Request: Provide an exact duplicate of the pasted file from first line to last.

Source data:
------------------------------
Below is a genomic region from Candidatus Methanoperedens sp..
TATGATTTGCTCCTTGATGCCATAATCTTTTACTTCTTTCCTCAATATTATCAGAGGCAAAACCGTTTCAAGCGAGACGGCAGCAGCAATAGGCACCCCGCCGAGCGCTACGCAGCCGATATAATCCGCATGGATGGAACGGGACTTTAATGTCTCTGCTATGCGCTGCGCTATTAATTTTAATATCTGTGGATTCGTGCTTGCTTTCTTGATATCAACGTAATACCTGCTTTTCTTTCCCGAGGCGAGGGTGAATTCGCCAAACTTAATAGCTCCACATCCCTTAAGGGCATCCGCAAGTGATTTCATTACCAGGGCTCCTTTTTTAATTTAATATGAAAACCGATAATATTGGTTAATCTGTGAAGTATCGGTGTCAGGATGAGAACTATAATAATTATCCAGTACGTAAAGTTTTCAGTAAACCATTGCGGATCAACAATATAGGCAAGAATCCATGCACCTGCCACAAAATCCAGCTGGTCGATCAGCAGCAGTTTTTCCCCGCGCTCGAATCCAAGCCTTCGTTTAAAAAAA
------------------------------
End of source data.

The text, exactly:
Below is a genomic region from Candidatus Methanoperedens sp..
TATGATTTGCTCCTTGATGCCATAATCTTTTACTTCTTTCCTCAATATTATCAGAGGCAAAACCGTTTCAAGCGAGACGGCAGCAGCAATAGGCACCCCGCCGAGCGCTACGCAGCCGATATAATCCGCATGGATGGAACGGGACTTTAATGTCTCTGCTATGCGCTGCGCTATTAATTTTAATATCTGTGGATTCGTGCTTGCTTTCTTGATATCAACGTAATACCTGCTTTTCTTTCCCGAGGCGAGGGTGAATTCGCCAAACTTAATAGCTCCACATCCCTTAAGGGCATCCGCAAGTGATTTCATTACCAGGGCTCCTTTTTTAATTTAATATGAAAACCGATAATATTGGTTAATCTGTGAAGTATCGGTGTCAGGATGAGAACTATAATAATTATCCAGTACGTAAAGTTTTCAGTAAACCATTGCGGATCAACAATATAGGCAAGAATCCATGCACCTGCCACAAAATCCAGCTGGTCGATCAGCAGCAGTTTTTCCCCGCGCTCGAATCCAAGCCTTCGTTTAAAAAAA